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What's the Best Vegan Protein Powder?

The days of King Whey may not be over—but it’s time to get acquainted with a whole new (and just as good) way to build muscle.
What's the Best Vegan Protein Powder?

It used to be that plant-based proteins were thought of as sub-par. “Nutritionally and taste-wise, they didn’t really compare,” says Molly Kimball, a sports dietician with Ochsner’s Elmwood Fitness Center in New Orleans, LA. But those days are over—and building mass without meat is not only plausible, but incredibly effective. “The taste, texture, and dissolvability has really come a long way—so has the technology of how protein can be isolated,” she says.

Even more: Beyond protein, plant-based powders are packed with probiotics, vitamins, minerals, fiber, omega-3s, and green powders, says Sharon Palmer, RDN, author of Plant-Powered for Life. And though science and the average athlete remain apprehensive about making the switch in favor of plant-based powders, research suggests that the green stuff is just as good as whey.

Choosing the perfect powder could matter to Olympic athletes or bodybuilders, says Matt Ruscigno, M.P.H., R.D. But a few extra grams of lysine (which are found in various amounts in different vegan and vegetarian powders), or not, is not going to affect the life, training, or muscle building of the average guy, he explains. That means that picking from the slew of options—from hemp to soy and pea—ultimately comes down to which you prefer. After all, supplemental protein powders should be just that: supplemental. That’s why Ruscigno also suggests choosing a plant-based protein that’s different from what you eat: “If you eat tofu and drink soy milk, don’t do soy protein powder. Add variety.”

Plus, some big name stores like GNC sell smaller, trial packages that are single servings—a good way to test a product to find out if you like it. Many (including GNC) also have policies where, if you open a powder, try it, and don’t like it, you can bring it back and return it if you have your receipt, says Kimball.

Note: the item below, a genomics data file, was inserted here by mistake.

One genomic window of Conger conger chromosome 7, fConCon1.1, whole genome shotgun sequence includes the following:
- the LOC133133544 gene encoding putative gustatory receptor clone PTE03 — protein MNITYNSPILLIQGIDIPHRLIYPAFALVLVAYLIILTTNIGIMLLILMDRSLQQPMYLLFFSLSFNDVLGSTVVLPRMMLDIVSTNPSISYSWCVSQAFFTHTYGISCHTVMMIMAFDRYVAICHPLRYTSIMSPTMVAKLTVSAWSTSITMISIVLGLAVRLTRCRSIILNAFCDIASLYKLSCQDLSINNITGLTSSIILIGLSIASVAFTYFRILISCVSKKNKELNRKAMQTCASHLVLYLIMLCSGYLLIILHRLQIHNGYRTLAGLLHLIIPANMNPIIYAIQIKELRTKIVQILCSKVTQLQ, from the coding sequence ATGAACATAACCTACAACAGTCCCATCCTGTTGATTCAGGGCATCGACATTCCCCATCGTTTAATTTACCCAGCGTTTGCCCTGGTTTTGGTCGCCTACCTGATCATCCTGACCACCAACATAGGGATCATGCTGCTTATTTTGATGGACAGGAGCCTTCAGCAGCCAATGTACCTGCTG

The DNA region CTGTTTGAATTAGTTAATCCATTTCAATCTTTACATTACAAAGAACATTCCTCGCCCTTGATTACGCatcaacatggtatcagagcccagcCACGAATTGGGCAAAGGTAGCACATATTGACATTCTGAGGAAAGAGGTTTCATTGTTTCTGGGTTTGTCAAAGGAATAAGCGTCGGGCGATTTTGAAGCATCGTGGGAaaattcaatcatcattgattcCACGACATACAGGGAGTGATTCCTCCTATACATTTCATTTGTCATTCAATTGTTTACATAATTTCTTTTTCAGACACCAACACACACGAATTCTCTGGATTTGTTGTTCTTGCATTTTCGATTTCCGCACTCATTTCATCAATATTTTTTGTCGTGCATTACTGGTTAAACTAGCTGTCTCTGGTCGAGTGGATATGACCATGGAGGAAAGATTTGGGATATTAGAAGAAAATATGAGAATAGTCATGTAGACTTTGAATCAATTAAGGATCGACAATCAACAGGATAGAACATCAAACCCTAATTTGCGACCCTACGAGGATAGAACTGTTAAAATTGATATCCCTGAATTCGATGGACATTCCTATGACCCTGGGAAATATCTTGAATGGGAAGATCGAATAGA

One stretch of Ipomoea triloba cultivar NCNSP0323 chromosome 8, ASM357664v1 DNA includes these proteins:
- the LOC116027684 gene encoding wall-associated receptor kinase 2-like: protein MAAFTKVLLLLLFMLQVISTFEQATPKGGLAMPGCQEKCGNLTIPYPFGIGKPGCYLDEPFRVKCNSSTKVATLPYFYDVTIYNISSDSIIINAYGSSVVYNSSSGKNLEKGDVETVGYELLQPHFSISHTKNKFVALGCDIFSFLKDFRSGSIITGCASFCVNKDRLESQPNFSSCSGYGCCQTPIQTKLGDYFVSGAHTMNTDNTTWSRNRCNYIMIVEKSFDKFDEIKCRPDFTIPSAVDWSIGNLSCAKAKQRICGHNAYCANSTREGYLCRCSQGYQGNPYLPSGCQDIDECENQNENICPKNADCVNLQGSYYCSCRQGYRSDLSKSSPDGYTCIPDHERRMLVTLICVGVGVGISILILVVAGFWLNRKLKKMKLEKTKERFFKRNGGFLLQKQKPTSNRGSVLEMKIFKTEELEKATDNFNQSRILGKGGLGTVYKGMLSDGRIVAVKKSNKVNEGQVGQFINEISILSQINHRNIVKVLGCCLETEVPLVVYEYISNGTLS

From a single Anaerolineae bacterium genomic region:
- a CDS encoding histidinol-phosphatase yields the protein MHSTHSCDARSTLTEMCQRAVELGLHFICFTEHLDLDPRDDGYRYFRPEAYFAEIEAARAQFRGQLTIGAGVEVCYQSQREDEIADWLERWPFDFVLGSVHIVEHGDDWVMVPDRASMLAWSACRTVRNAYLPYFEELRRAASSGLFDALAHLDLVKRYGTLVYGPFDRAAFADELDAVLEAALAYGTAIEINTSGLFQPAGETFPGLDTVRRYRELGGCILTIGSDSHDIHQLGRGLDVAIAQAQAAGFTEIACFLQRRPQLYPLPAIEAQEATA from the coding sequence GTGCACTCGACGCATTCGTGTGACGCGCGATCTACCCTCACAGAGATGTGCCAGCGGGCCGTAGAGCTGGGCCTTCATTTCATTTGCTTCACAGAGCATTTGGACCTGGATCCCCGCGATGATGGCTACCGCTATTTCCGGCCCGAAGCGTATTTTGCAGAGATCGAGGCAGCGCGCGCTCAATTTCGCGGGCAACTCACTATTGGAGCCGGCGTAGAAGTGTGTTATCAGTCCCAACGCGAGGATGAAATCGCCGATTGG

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Rich in healthy fats, such as omega-3s and fiber, along with other nutrients, hemp protein powder comes right from hemp seed, says Palmer. But check the labels. Sometimes hemp protein powder just 50 percent protein—high in calories and fat, says Kimball, so you’d need to eat more to get the same amount of protein that you would from other options. If your goal is to slim down, this may not be your best bet. Palmer’s go-to brand, Manitoba Harvest Hemp Powder, does offer a higher-protein option in addition to the original flavor.

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You might notice that pea protein is popping up on more and more shelves. That could be because it’s easy to grow and less costly to produce—and it’s very versatile for food makers, says Palmer. “Pea protein also has an excellent amino acid profile,” says Ruscigno. “It comes from peas, which are one of the most important protein sources in the entire world. So for athletes who want to up their calories that come from protein, this is a great way to do it.”

Brands like Growing Naturals offer pea proteins that are also USDA certified organic. If you align yourself with an organic philosophy in what you eat, it might make sense to get protein powder with that same philosophy, says Ruscigno.

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“We don’t think of rice as being high in protein—brown rice is just 5 to 8 percent proteins from calories. But you have to remember with rice protein, you’re removing everything else and getting just the proteins,” says Ruscigno. Rice protein also has a higher digestibility—which means the protein is absorbed by your body better, says Palmer. And if your stomach is sensitive, rice may be your best bet: “It’s easier for some people to tolerate if they have GI issues or food sensitivities,” Palmer says. Try NAKED Nutrition organic brown rice protein powder.

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Companies like Vega  and Sun Warrior (a solid option) are larger companies that offer many plant-based protein blends. What’s the benefit? From one scoop, you have more complete proteins and more variety, says Kimball, who adds that these blends are like going back to the idea of eating red beans with rice to make sure you’re getting a complete protein. “There’s a broader nutrient and amino acid profile, too,” she adds. Blends are great if you’re worried about getting all of your amino acids, adds Ruscigno. The downside: Make sure you’re still getting what you’re going after: protein. Some blends can rack up the carbs and sugars. Stick to Kimball’s rule of thumb and make sure there’s no more than 3 grams of sugar for every 20 grams of protein.

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